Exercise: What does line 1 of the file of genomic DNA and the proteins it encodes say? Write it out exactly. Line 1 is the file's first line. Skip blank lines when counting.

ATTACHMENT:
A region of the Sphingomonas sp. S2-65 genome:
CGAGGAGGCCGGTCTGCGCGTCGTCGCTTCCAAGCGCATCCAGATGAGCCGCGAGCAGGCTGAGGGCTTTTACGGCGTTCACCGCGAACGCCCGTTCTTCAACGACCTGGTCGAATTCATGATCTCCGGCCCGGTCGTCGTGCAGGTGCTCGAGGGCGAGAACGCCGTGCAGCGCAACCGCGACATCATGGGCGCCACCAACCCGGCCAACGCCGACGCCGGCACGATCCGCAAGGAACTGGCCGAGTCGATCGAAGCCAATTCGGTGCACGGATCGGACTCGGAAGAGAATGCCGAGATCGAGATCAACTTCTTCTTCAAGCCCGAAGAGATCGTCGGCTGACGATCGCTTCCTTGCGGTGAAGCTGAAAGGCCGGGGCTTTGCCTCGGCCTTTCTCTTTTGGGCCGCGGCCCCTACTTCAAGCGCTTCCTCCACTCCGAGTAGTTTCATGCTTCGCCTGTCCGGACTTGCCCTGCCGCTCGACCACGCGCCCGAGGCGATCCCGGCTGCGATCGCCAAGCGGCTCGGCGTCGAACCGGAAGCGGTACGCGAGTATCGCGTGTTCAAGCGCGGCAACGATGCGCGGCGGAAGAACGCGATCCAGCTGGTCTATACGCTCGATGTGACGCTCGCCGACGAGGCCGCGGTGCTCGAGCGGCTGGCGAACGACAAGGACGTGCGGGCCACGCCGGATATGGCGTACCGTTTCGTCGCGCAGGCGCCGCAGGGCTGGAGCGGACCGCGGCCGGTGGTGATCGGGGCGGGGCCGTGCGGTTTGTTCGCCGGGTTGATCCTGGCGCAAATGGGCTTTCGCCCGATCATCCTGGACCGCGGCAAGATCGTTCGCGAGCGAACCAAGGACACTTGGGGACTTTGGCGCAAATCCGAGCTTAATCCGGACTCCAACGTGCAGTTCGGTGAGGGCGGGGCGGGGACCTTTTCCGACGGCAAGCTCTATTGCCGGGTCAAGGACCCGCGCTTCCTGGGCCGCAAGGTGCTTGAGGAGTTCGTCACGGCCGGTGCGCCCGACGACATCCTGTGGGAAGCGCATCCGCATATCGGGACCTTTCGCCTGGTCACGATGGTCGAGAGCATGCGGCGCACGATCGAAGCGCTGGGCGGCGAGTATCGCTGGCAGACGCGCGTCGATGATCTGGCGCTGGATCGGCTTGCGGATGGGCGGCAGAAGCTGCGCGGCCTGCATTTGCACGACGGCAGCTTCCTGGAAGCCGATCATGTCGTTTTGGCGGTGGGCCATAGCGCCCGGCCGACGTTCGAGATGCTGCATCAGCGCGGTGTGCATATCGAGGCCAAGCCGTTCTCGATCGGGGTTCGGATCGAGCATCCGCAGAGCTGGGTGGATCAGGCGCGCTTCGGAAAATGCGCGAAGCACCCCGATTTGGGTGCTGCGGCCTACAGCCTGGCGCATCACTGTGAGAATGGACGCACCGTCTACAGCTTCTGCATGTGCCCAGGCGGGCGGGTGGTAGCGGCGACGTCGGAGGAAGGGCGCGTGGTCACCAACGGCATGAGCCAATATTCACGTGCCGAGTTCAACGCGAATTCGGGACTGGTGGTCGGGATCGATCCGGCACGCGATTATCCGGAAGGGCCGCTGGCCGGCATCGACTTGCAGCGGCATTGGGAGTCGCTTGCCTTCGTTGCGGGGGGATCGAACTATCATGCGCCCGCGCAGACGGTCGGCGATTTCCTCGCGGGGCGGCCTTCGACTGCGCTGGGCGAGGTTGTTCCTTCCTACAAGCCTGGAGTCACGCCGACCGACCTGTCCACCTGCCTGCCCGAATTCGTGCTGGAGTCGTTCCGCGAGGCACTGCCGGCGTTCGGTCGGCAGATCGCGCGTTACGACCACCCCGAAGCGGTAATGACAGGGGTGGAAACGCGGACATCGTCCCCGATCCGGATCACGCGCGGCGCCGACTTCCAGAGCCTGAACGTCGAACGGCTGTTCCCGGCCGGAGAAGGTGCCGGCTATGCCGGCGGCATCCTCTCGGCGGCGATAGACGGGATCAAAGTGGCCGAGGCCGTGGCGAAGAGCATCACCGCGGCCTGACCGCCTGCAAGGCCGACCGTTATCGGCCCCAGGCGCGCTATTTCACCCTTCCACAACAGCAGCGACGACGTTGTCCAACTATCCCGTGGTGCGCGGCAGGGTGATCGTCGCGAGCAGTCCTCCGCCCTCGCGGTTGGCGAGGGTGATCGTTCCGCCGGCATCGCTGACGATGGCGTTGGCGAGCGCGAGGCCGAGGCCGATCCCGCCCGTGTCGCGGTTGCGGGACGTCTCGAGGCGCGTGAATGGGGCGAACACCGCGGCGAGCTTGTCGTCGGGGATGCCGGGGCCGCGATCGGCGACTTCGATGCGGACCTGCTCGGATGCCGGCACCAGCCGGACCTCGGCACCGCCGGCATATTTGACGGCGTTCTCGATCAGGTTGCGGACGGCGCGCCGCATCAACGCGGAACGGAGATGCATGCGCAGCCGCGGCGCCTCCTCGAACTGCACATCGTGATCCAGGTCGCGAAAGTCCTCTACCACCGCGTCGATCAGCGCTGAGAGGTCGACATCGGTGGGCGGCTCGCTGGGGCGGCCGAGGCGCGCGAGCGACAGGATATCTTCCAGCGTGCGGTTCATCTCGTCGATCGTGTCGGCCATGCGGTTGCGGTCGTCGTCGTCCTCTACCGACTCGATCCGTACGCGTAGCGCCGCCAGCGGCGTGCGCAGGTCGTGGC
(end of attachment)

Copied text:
A region of the Sphingomonas sp. S2-65 genome: